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Atlanta's taxi industry declares war on Uber, Lyft 

What's yellow and black, heavily regulated, and green with envy?

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PRETTY IN PINK: Angela Walker, one of Lyft’s first Atlanta drivers, says the ridesharing company has helped her earn extra cash and meet people. - JOEFF DAVIS
  • Joeff Davis
  • PRETTY IN PINK: Angela Walker, one of Lyft’s first Atlanta drivers, says the ridesharing company has helped her earn extra cash and meet people.

Walker could never imagine driving a taxi. Neither could Kwame, an UberX (Uber's lower-cost option) driver from Douglasville who started using his personal vehicle to pick up passengers three weeks ago. He's already considering buying another car to grow his own personal fleet and moving inside the Perimeter to be closer to customer demand.

"This is the way forward," he says. "Uber, Uber, Uber."

Of the rideshare startups, Uber was first in Atlanta, arriving in mid-2012. UberX arrived in September. Last August, Lyft began linking drivers and passengers in Atlanta. The company's business model is based more on the so-called "sharing economy" where there are no fares, only "donations." And yes, you can give the person who just took you home from the bar no cash.

Uber and Lyft contend that they're not transportation companies — they merely connect people with licensed commercial transportation providers or people with an open seat. The San Francisco-based companies are hybrid travel agents/taxicab services. Uber doesn't own any cars used by drivers, which the company considers independent contractors. Both companies skim a 20 percent commission off total fares. On an average night, one driver says, a dedicated Uber partner could make $120 in Atlanta. On New Year's Eve, it could be as high as $600. Drivers set their own hours and keep 80 percent of the total fares, which are all handled via the app.

For a passenger, Uber's setup is simple, sleek, and jibes nicely with the lives of tech-savvy twenty- and thirtysomethings. Uber's reliability and perceived exclusivity are big parts of its appeal. Download an app, upload a photo, enter your credit card information, and with the press of a button, you can get a ride. Uber's rates are calculated from a base fare plus distance and time. When business picks up, it also factors in something taxis cannot: demand.

When demand is high, so are estimated fares, as some passengers famously discovered when they were charged hundreds of dollars on New Year's Eve. Uber says the so-called surge pricing ensures cars are always available. If you want to be picked up pronto at the same time as other people, you'll have to pay a premium for it. That's in contrast to Atlanta's taxis, which by law can only charge a set amount. Passengers will wait when it's busy, but they will pay a set rate.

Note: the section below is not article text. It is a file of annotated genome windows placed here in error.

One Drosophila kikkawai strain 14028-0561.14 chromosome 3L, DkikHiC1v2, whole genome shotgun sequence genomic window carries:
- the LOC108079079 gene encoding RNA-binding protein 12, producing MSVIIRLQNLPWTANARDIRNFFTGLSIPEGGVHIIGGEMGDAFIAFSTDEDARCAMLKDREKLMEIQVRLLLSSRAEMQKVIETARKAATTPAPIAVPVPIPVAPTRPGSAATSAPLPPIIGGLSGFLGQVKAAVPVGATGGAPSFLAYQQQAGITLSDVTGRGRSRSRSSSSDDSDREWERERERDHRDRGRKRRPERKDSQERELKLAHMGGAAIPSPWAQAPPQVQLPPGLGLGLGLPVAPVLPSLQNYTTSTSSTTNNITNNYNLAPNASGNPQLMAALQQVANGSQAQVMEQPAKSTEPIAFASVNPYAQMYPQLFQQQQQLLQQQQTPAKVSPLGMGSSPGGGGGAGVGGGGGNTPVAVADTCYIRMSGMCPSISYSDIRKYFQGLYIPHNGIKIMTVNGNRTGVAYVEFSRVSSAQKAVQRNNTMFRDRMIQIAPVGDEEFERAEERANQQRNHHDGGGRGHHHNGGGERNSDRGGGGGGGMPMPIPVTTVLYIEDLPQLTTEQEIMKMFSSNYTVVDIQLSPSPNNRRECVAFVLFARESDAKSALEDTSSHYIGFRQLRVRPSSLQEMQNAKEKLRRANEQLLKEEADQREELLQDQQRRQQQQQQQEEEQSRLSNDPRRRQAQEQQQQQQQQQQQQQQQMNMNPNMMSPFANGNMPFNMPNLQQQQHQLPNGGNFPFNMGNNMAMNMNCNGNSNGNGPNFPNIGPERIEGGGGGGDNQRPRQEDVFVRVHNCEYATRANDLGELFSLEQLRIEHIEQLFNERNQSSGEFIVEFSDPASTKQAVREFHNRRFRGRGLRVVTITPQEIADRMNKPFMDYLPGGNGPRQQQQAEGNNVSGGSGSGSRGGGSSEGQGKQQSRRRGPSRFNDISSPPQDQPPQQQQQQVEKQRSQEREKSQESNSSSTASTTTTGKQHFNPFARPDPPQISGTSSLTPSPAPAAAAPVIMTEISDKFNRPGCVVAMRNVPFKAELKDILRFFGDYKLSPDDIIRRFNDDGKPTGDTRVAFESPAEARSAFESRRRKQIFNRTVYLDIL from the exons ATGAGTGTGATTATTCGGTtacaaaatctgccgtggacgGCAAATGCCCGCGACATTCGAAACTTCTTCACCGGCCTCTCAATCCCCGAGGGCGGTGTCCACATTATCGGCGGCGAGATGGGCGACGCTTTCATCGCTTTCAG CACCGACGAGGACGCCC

While neither Lyft nor Uber would release specific details on how the businesses have fared in metro Atlanta, "In the past few months alone, tens of thousands of Atlanta residents and visitors have used Uber," company spokeswoman Nairi Hourdajian says. Anecdotally, things have been good. Walker says she's referred as many as nine people to sign up as Lyft drivers. Open up either app at any time and you'll see a car available.

For Atlanta's taxi industry, the infusion of new, unregulated vehicles was a shock. The path to becoming an Atlanta taxi driver is not an easy one. Men and women who want to drive cabs must pay a $75 application fee and $20 for fingerprints and a background check to be approved for a permit. They must also complete an annual daylong training session that includes a review of the city's taxi ordinance. On top of that, they must already be partnered with a city-recognized taxicab company that owns a Certificate of Public Necessity and Convenience, or what's commonly known as a medallion. Basically, a license to operate a taxi.

The city has created 1,600 medallions, nearly all of which have been sold. The city possesses the final 46 and plans to hold them because it considers there to be an overabundance of taxis in Atlanta. You're more than welcome to buy one on the open market. The current going rate is around $65,000, a steep price, albeit a fraction of what you'd pay in New York City where they can run closer to $1 million. Most people lease the medallions, which, depending on what type of company they choose to work for, can cost as much as $775 a month. Full-service companies, which provide and maintain the vehicle, can charge as much as $600 a week.

Cab drivers are required to get their fingerprints checked every year. Vehicles must be inspected twice annually. After expenses, Hewatt says his "worst driver can make $40,000 a year." According to a 2012 Atlanta taxi industry study commissioned by Central Atlanta Progress, drivers that lease their vehicles from taxi companies can earn more $30,600. Drivers who focus only on the airport can earn $16,000.

While Uber's town car service is restricted to licensed limo drivers with commercial insurance, potential UberX and Lyft drivers have it relatively easy. They must submit to in-person interviews as well as background checks, which are handled by a private firm, however, not the police. Insurance is verified by the companies, they say. But the taxicab and limo company owners of the world, who are watching some of their drivers and revenue jump to Uber and Lyft (and in some cases, not come back), are skeptical, as there's no independent oversight.

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